Educational Programs: The More You Learn, the More You Love

Educational Programs: The More You Learn, the More You Love

Education programs for wildlife are magical. But what does that mean?

First, close your eyes. Next, listen to the video. Ok, it is a little tricky to close your eyes and click on the video but give it a try.

What do you hear? How does it make you feel?

Now picture a group of children sitting in a circle listening to the howl of red wolves. When asked how they feel, some are afraid, most are happy and some feel like they are sitting next to the wolves. This is how we start every class, even adult classes, on red wolves.

And why red wolves? Because they are the most endangered wild animal in the US. A great place to start! And thanks to the Wolf Conservation Center for the fantastic video!

With less than 20 left in the wild, in the whole world, we want to teach our next generation why they (and we) should save them just like our country did for the bald eagle. To learn a bit more about these magnificent animals that mate for life and are fabulous parents, read our blog Seven Impressive Reasons We Love Endangered Red Wolves.


A Children’s Film For the Love of Red Wolves

Art Education Paired with Wildlife

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Two students with their red wolf sculptures

Using art educational programs to teach kids about wildlife is a winning combination. The kids learn about an animal or habitat and then get to do an art project to reinforce the learning! Just look at these kids!

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A first grader holds up her red wolf sculpture

Art education

A first-grade class after they finished their sculpting.

Using Art Education for Habitat

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A student decorates native seed packets in our After School Program.

One of the critical things we learned early on, and it seems so simple, is there is no wildlife without habitat. Without shelter, food, water and space, animals can not survive. And we humans have been encroaching on all four so part of our classes includes the importance of saving habitat.

What better way to start is with a lesson on how plants, especially native plants, are critical to the survival of all wildlife? We teach the kids that baby birds eat catepillars for the first few weeks of their lives. And caterpillars only eat native plants most of the time. So no native plants, no baby birds.

Polk County Schools asked us to start an After School Program for our four elementary and one middle schools. For our very first program, we partnered with the Gardening for Life Project, which is bringing Doug Tallamy to speak in Tryon on March 4 2023.

To quote their website, Doug says, “we are losing healthy biodiverse habitats and we can begin to reverse that by taking simple steps right in our own yards”. We say, what better way than to plant native seeds?

Each student decorates several seed packets, which will be handed out for free at the Tallamy event. Then they get to take home a packet to plant in their own gardens.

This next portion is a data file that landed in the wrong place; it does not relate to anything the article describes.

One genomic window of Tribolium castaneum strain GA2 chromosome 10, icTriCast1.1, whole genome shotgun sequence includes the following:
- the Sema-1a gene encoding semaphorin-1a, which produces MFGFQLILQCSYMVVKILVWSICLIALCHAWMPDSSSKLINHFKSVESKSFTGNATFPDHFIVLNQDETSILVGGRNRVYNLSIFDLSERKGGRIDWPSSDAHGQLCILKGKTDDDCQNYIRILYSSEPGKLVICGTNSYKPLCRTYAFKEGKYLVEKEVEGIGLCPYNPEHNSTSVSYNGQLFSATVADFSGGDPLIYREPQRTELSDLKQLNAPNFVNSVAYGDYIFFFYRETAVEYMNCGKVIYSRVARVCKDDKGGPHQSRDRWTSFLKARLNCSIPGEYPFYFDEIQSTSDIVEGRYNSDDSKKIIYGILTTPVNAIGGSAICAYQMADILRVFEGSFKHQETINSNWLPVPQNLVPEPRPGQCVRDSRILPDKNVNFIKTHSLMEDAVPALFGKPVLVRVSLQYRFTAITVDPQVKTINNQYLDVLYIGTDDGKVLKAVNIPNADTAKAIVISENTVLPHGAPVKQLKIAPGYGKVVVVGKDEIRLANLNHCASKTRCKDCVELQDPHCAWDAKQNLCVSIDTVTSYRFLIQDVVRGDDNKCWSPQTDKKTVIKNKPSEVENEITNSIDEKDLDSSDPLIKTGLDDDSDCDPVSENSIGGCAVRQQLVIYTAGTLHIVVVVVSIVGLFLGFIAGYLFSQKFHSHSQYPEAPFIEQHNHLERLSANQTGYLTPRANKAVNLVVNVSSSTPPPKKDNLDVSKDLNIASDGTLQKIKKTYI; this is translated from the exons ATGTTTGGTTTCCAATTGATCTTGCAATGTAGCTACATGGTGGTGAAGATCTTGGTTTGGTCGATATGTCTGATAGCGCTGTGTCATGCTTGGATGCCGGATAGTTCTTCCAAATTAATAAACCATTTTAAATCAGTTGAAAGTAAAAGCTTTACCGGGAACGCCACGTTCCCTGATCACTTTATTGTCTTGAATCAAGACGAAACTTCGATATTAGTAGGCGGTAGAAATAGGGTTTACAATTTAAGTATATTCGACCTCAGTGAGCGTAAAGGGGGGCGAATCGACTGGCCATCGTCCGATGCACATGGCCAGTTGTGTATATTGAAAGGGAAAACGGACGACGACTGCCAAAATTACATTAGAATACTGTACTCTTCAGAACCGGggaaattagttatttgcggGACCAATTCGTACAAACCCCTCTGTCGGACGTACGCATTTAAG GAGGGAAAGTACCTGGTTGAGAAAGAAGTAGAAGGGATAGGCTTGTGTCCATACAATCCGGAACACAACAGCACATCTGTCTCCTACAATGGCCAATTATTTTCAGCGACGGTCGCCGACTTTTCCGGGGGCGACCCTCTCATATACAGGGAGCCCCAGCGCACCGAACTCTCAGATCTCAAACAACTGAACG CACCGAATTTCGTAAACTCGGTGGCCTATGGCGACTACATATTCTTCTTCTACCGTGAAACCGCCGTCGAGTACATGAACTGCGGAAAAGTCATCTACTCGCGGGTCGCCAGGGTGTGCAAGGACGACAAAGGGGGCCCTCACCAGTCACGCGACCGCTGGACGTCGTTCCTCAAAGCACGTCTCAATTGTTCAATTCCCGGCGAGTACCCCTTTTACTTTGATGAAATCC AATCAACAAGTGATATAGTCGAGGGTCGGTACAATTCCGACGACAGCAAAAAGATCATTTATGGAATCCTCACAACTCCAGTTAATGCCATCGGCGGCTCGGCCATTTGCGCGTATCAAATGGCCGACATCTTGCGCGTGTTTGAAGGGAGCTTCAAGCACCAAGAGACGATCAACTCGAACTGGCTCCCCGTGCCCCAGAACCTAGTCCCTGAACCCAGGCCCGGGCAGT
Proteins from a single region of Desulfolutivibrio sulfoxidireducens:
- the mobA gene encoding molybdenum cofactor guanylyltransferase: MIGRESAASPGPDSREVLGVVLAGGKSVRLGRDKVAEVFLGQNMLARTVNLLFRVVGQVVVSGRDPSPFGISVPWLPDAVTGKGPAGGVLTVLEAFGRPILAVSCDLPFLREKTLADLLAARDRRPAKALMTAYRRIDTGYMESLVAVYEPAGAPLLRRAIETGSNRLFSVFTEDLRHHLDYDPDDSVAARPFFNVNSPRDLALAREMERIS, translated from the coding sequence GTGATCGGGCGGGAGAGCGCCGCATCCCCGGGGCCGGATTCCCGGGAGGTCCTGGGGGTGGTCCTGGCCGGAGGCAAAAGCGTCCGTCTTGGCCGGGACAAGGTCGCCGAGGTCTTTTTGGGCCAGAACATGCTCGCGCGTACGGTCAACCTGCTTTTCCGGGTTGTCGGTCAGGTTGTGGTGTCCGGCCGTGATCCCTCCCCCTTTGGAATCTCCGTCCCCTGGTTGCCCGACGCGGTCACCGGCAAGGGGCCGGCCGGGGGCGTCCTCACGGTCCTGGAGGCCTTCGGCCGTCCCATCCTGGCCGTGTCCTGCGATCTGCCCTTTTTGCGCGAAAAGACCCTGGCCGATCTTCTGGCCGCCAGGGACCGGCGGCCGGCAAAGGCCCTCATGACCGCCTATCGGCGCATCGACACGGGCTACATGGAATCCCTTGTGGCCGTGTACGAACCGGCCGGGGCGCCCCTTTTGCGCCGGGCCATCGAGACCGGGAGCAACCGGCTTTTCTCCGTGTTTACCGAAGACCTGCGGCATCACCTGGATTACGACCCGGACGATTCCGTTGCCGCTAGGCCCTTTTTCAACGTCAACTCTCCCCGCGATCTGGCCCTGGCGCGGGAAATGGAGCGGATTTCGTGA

educational programs

Karen Dacey & David Riddle get ready to help students decorate native plant seeds in our After School Program

And We Teach About Other Underdogs Too!

educational programs

Fifth graders learn about hellbenders and hellgrammites

Hellbenders, bats, vultures and lots of other wildlife are underdogs. When invited to teach a class of fifth graders about hellbenders, we jumped at the opportunity.

Dale has just finished his hellbender sculpture so we bring it along. The kids love touching and studying it as they work on their art projects. Today they are designing t-shirts for a competition to raise money for stream restoration. The winning design? See below.

educational programs

The winning t-shirt for hellbender conservation

If you’d like us to teach a class for you…

educational programs

First graders learn about red wolves

Educational programs for children are one of our most important initiatives. We are working with several local school systems and scout troops to develop curricula for endangered animals and how they positively impact our environment.

So calling all teachers. Let us know if you would like to get involved with helping us develop interactive lesson plans for grades K-12. Or if you’d like to get on our waiting list for a class. We would love to hear from you at [email protected]!

We Need Your Support!

Our education programs take volunteers and money. We would love to have you become a donor or volunteer. Or better yet, both!

A $100 donation buys art supplies for 40 children and each wildlife lesson includes art education. Just hit the donate button at the top of the page. To volunteer, complete our Volunteer Form.

See what one child wrote after our class. It just doesn’t get much better!



letter on red wolves

A thank you letter from a third grader

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P.O. Box 128
Lynn, North Carolina, 28750

Champions for Wildlife is a registered 501(c)(3) nonprofit charitable organization.
EIN #87-4584220